#aww2018 · 2018 Reviews · Australian · contemporary fiction · dual time frame · historical fiction · new release · World War II

New Release Book Review: Whitsunday Dawn by Annie Seaton

Title: Whitsunday Dawnwhitsunday dawn small

Author: Annie Seaton

Published: July 27th 2018

Publisher: Harlequin –  Mira

Pages: 384

Genres: Fiction, Contemporary/Historical, Australian

RRP: $29.99

Rating: 5 stars

When Olivia Sheridan arrives in the Whitsundays as spokesperson for big mining company Sheridan Corp, it should be a straightforward presentation to the town about their proposed project. But when a handsome local fisherman shows her what ecological impact the proposal will have, Olivia is forced to question her father’s motives for the project.

Struggling with newly divided loyalties, Olivia is thrown further into turmoil when she is mistaken for a woman who disappeared more than sixty years before. When it becomes clear that Captain Jay is also keeping secrets, Olivia realises that there is more to these sunshine–soaked islands than she ever expected.

Seeking to uncover the truth, Olivia is drawn into a dangerous game where powerful businessmen will stop at nothing to ensure their plan goes ahead, even if that means eliminating her…

My review:

The picturesque Whitsundays, in Far North Queensland, is the stunning backdrop for Annie Seaton’s latest and greatest novel, Whitsunday Dawn. Combining a tale of family secrets, history, romance and environmentalism, this is Annie Seaton at her very best.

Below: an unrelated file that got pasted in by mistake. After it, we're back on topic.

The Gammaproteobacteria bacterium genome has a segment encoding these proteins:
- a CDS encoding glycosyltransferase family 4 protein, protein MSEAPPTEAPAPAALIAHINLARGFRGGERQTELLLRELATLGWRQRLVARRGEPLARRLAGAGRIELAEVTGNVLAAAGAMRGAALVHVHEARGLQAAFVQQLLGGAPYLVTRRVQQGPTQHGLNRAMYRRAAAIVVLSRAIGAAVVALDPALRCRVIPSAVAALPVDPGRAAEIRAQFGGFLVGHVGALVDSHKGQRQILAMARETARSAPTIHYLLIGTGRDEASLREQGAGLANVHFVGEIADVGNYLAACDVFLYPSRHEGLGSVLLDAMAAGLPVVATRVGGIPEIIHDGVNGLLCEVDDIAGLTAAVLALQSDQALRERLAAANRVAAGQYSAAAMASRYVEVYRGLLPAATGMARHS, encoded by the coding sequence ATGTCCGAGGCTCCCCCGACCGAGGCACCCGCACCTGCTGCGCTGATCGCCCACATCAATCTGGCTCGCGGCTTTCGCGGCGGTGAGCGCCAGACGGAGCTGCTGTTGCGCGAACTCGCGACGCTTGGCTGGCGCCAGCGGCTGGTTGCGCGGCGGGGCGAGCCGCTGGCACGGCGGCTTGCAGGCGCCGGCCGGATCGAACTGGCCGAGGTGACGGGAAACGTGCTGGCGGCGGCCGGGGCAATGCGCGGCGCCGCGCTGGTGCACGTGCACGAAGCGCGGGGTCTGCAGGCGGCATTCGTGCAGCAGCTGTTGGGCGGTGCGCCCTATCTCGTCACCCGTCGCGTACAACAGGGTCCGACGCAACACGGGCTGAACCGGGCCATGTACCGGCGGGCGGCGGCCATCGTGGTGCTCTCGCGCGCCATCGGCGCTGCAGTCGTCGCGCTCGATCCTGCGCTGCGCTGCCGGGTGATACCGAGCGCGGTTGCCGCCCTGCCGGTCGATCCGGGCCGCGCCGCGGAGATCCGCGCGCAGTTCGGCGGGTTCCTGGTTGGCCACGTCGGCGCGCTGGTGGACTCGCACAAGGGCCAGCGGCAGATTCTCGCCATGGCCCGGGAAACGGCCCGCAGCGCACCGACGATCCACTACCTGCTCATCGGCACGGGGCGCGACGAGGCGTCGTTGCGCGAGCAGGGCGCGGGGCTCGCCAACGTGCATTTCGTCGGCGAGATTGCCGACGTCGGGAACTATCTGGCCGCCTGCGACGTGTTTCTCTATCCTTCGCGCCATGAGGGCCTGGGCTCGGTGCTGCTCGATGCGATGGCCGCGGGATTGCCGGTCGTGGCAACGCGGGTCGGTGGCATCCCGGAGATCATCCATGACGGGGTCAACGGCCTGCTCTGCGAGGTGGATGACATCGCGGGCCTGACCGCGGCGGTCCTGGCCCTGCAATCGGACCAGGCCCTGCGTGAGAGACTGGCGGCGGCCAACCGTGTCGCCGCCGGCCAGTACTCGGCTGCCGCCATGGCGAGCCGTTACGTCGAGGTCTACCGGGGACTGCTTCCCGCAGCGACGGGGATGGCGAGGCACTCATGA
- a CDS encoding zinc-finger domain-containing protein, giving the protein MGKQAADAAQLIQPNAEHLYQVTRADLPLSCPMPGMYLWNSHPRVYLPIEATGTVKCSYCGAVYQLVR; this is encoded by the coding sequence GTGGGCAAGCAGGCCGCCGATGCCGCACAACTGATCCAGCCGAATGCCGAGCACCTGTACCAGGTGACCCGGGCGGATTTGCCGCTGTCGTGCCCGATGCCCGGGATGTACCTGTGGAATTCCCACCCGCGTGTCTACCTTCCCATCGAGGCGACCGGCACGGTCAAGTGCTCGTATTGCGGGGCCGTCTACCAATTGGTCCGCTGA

I have been a fan of Annie Seaton’s work after I was first introduced to writing through her popular three-part romantic suspense series, the Porter Sisters, which began with Kakadu Sunset. My experience of the next two books in the series was just as fruitful and I have also dabbled in her contemporary romance, the Prickle Creek series. Now this brand new one, Whitsunday Dawn, is one absolutely superb novel.

I am a great fan of parallel time frame narratives. Whitsunday Dawn is set across two equally intriguing time periods, 2018 and 1942, but both are set primarily around the Whitsundays region. In the present day, we follow a complex and hardworking young woman, Olivia, who is determined to make her own individual mark in her father’s business. A visit to the Whitsundays is Olivia’s chance to deliver a keynote presentation, convincing the local community to accept a mine site project. It is a project that lands Olivia in hot water. This particular project makes Olivia question her loyalties and personal motivations. I really enjoyed following Olivia’s journey, her growth as a character and her burgeoning relationship with a local personality Fynn. Fynn is a big character who stands out from the crowd, he seems to have his finger in many pies, but this makes him all the more interesting. The interactions between Fynn and Olivia add plenty of spark to this appealing tale.